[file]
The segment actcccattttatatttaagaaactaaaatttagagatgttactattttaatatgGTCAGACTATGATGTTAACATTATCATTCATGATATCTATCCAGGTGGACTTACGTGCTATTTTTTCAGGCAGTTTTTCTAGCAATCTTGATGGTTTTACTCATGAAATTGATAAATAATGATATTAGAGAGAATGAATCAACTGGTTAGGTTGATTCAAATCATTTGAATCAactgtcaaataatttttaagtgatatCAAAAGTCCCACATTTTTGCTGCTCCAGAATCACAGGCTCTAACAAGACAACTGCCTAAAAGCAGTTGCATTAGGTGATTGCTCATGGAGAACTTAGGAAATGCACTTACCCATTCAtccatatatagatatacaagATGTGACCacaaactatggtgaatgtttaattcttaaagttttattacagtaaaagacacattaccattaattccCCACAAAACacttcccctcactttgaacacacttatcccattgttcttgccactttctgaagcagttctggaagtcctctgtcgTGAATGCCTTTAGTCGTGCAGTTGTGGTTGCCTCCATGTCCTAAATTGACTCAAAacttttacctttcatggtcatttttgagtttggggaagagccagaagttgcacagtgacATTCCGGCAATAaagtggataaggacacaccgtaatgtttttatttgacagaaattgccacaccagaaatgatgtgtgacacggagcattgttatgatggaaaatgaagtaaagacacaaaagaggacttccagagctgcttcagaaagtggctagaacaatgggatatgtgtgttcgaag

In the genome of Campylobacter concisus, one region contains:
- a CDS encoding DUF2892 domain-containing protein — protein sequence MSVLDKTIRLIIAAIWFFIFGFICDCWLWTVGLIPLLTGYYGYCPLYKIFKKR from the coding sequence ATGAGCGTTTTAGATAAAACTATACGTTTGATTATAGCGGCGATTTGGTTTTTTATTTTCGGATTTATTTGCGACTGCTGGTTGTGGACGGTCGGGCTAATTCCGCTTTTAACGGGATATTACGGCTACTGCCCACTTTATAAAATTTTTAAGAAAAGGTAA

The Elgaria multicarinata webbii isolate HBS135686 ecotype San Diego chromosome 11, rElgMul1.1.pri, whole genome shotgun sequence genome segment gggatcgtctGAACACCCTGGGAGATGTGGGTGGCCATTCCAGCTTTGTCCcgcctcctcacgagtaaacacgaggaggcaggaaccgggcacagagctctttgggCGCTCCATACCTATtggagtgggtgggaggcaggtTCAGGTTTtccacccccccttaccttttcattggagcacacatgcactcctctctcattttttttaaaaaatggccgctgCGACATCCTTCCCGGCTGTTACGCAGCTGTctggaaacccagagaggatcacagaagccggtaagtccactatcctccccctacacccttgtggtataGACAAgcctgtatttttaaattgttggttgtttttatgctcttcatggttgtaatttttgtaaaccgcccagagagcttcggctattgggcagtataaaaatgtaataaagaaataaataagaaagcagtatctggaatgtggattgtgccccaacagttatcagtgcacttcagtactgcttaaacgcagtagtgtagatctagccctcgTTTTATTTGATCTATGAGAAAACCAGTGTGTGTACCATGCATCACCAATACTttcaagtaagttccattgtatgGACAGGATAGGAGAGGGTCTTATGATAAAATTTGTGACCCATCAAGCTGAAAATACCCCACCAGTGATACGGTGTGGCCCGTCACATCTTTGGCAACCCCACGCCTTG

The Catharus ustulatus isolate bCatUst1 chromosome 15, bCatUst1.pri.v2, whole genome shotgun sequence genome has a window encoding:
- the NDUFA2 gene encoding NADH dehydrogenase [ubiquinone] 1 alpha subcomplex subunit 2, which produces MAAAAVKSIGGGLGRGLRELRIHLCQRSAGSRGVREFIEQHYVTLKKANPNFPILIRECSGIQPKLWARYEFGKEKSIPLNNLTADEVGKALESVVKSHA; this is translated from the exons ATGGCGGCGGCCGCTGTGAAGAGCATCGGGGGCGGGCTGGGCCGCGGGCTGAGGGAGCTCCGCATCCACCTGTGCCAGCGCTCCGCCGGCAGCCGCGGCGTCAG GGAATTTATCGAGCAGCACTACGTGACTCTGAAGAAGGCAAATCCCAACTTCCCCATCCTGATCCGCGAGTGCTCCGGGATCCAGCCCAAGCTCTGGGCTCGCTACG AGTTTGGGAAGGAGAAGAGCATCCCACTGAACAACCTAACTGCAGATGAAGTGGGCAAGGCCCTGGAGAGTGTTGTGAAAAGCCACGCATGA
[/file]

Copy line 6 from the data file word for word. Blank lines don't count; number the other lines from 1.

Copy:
- the NDUFA2 gene encoding NADH dehydrogenase [ubiquinone] 1 alpha subcomplex subunit 2, which produces MAAAAVKSIGGGLGRGLRELRIHLCQRSAGSRGVREFIEQHYVTLKKANPNFPILIRECSGIQPKLWARYEFGKEKSIPLNNLTADEVGKALESVVKSHA; this is translated from the exons ATGGCGGCGGCCGCTGTGAAGAGCATCGGGGGCGGGCTGGGCCGCGGGCTGAGGGAGCTCCGCATCCACCTGTGCCAGCGCTCCGCCGGCAGCCGCGGCGTCAG GGAATTTATCGAGCAGCACTACGTGACTCTGAAGAAGGCAAATCCCAACTTCCCCATCCTGATCCGCGAGTGCTCCGGGATCCAGCCCAAGCTCTGGGCTCGCTACG AGTTTGGGAAGGAGAAGAGCATCCCACTGAACAACCTAACTGCAGATGAAGTGGGCAAGGCCCTGGAGAGTGTTGTGAAAAGCCACGCATGA